Currently established at No. 19 Green Street, London, W. 1, in what was once the Bulgarian embassy, is a pinstriped, buttoned-down, rep-tied entrepreneur named William Drought Cox, almost Yale '30. Students of track, the Wall Street scene, Santa Claus, fine arts, the lumber business, minor league pro football, major league pro football, horse racing, major league baseball, politics, Greek mineral deposits, the Olympic Games, soccer, Latin American republics and the international postage-stamp trade may recognize the name.
Bill Cox is tall, only slightly plump, pink of cheek and gray of hair. His voice is deep, and most frequently used to pass along—in strictest confidence—tales of stupefying chicanery in high places, face-to-face confrontations with the movers and shakers of the world and assessments of exciting and vital programs that somehow never attain the glorious blossoming for which they seem so surely destined. In recent weeks the activity around the old Bulgarian embassy has been especially frenetic, for one of Cox' most exotic enthusiasms has—against all odds—come to full flower.
As late as last September, Cox' current project was nothing more than an idea without takers. But suddenly it caught hold, and now deeply involved is World Sports magazine, an internationally respected British monthly which, thanks to Cox, has gained still further prestige by conducting a poll to determine the first modern-day all-star team of world soccer. Involved, too, is the Republic of Nicaragua which, also thanks to Cox, will net a million dollars or so and pick up valuable promotion by issuing a colorful set of postage stamps honoring the team. Even the sport of soccer is getting something out of it. Nicaragua, hardly a world soccer citadel, is busy building soccer's very first international Hall of Fame. Thanks to Cox.
And Cox, the man who brought all this about? What is he getting, aside from the satisfaction of producing stamps and promoting soccer?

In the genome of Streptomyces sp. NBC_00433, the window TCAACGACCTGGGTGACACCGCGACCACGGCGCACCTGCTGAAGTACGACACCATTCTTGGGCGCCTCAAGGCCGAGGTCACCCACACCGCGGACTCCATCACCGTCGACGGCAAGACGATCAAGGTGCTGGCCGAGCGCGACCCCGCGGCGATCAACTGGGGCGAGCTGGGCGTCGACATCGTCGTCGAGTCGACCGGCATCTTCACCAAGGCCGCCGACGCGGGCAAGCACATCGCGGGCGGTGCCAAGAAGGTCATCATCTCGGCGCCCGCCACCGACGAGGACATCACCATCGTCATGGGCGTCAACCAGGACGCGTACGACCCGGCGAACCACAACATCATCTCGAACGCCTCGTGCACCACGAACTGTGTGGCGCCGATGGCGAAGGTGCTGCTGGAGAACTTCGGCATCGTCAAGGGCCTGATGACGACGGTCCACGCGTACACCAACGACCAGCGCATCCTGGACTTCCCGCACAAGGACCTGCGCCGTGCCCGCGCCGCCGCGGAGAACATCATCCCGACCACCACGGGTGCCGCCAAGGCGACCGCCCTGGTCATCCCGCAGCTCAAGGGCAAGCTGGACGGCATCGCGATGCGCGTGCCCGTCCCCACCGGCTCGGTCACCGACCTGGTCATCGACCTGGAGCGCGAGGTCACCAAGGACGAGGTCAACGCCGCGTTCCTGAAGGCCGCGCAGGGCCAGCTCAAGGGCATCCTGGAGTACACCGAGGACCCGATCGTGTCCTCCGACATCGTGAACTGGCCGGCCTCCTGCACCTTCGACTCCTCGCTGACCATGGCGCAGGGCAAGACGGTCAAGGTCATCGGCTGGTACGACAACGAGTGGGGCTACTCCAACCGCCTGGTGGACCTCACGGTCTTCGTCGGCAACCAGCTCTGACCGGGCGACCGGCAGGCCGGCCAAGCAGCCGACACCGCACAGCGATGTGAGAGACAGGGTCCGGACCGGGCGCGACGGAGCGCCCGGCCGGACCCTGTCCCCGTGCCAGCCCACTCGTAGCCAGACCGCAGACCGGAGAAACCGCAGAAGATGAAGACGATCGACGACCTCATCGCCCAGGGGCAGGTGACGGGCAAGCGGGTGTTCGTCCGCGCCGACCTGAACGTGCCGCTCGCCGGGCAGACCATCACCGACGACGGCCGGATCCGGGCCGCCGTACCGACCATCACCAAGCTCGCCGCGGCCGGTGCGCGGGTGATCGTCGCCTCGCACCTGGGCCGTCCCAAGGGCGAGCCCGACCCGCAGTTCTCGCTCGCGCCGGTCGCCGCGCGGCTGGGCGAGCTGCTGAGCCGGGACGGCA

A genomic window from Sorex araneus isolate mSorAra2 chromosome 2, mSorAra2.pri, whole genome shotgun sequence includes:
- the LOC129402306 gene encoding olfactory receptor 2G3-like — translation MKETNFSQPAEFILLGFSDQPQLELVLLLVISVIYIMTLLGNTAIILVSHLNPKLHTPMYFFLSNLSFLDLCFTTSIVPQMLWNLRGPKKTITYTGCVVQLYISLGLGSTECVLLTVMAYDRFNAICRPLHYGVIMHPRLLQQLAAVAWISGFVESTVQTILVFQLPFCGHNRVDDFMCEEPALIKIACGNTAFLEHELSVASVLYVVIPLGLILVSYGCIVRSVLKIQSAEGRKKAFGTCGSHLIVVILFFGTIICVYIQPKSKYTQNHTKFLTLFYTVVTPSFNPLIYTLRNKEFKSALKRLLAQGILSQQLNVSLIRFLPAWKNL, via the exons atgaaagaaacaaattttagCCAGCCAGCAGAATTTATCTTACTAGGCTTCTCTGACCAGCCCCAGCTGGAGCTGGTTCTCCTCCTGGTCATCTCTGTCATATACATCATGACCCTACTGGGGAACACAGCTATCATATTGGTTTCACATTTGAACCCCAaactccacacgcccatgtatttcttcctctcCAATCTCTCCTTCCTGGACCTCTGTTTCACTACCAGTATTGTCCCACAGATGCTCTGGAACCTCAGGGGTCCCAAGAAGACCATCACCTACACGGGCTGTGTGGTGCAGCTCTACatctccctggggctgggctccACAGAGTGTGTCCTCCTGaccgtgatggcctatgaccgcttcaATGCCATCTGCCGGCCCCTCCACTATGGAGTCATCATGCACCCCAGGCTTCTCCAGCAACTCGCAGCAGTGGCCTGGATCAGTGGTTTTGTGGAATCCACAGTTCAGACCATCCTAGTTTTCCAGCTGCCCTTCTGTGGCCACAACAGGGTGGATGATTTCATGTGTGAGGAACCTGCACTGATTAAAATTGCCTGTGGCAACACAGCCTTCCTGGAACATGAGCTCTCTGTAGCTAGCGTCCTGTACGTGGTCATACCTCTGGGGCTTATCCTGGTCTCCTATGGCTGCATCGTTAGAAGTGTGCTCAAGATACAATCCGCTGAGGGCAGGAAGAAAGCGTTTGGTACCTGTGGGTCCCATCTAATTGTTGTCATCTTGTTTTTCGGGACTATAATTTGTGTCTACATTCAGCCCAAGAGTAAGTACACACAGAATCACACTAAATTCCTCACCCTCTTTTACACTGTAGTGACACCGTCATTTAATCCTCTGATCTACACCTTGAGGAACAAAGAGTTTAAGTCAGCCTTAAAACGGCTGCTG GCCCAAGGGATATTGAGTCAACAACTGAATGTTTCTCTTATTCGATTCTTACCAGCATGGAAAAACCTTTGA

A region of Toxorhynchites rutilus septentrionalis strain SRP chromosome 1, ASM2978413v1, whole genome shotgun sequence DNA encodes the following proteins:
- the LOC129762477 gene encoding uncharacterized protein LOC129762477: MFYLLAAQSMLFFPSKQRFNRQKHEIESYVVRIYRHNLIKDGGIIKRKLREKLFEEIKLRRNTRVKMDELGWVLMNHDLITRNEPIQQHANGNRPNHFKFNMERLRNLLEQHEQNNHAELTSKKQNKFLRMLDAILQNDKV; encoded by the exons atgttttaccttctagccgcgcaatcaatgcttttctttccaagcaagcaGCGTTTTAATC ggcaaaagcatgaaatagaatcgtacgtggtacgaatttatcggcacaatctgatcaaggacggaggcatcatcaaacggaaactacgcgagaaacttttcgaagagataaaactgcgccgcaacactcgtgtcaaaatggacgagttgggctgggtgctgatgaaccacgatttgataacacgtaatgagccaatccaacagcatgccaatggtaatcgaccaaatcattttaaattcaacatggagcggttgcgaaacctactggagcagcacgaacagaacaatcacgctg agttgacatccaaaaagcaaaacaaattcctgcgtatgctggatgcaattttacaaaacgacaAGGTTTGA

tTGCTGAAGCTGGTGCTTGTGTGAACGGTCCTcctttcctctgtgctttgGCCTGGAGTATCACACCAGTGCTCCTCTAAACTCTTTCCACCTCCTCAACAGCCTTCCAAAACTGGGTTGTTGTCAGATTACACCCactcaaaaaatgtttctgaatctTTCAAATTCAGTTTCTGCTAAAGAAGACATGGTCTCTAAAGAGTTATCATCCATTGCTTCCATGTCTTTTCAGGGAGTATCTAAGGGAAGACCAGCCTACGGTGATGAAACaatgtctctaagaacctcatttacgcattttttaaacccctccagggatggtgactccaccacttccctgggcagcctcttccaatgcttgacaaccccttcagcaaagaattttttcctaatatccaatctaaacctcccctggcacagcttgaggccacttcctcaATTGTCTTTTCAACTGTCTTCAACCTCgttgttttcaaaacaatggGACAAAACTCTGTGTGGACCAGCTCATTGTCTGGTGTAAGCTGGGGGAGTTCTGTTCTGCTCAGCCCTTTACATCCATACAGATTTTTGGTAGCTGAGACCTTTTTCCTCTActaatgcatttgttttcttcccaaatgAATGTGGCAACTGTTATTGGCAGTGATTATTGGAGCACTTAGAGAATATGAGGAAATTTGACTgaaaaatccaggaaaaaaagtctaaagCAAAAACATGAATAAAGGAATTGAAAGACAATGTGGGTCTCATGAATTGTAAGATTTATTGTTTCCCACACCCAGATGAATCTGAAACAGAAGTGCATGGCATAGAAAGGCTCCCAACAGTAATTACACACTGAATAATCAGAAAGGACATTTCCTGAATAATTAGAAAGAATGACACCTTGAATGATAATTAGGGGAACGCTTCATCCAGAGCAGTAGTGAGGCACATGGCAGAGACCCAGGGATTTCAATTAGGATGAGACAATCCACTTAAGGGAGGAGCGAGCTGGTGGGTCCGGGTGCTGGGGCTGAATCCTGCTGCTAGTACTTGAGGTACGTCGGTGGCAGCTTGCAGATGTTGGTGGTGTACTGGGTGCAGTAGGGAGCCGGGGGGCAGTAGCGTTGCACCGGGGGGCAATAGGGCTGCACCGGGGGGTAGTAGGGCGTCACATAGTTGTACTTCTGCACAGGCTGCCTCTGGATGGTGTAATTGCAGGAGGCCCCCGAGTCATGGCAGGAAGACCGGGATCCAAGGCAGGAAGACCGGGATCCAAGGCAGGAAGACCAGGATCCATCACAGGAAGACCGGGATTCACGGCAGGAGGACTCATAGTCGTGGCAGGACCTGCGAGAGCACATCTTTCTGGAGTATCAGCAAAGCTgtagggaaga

"Well...er...uh...," groaned Cox on a recent afternoon in the drawing room of his ex-embassy, as he undiplomatically covered his eyes with an agonized hand. "I don't want to answer that question. Let's just say that people who succeed in selling stamp motifs are in the same class as authors who write bestsellers. But I receive no advance. I don't take a penny out of it until the stamps are issued."
Some of Cox' schemes have sold like Gone with the Wind, and some have only gone with the wind. But his machinations, often in the realm of sport, have never been dull. He was only 15, the second youngest in his class, when he entered New York University, where he ran track and cross-country. Yale was always his goal, however, and after a year at NYU he transferred to New Haven and repeated his freshman year. At Yale, he was a catcher on the freshman baseball team and a middle-distance runner for the track team, an unlikely diversification, but typically Cox. He did not stay long enough to graduate with his class—1930—but quit school at the end of his sophomore year. Cox lays part of the blame for this on an Ivy League athletic committee.
"It ruled that anyone who had competed at one college would be ineligible if he transferred to another," he says. "There I was, 17 and a tramp athlete. It was ridiculous." On Oct. 29, 1929—a date easily remembered for its depressing repercussions in stock-and-bond circles—Cox went to work for a Wall Street brokerage firm. Undaunted in this get-rich-never atmosphere, he turned a quick profit on, of all things, that famous old bit of Christmas humbug called "Yes, Virginia, there is a Santa Claus."
Cox had heard that the rights to the famous 1897 New York Sun editorial had lapsed, so he bought them for $1,000. He next convinced an ad agency that it should use the editorial as a yuletide promotion gimmick on the Ma Perkins radio show. Then Grosset & Dunlap brought out Yes, Virginia in book form and sold over 50,000 copies. In all, Cox cleared a quick $10,000 on the editorial.
By the mid-'30s, with help from some Wall Street connections, Cox had established himself as an entrepreneur in American art, dealing in Eakins, Bellows and the like. However, his devotion to the fine arts waned in 1936 when he learned, on a friendly tip, of the profit to be made supplying rustic wooden lampposts to the city of New York. That success led to the purchase of a lumber company being sold to pay off a debt. Cox parlayed it into a small fortune. In 1938 he married Margery Gilbert, a girl from a wealthy Englewood, N.J. family, and that didn't hurt his Dun & Brad-street rating, either.
Cox now felt ready to indulge a cherished ambition. In 1941 he bought the New York Yankees. Well, this was not exactly the New York Yankees, but rather the New York football Yankees of the American Football League, a minor professional circuit that included entries from places like Columbus and Milwaukee. Cox signed two highly publicized All-America backs—Tom Harmon of Michigan and John Kimbrough of Texas A&M—to their first pro contracts. But that was the only notable feature of his ownership, and with the coming of war both the team and the league died. Cox was lucky to break even.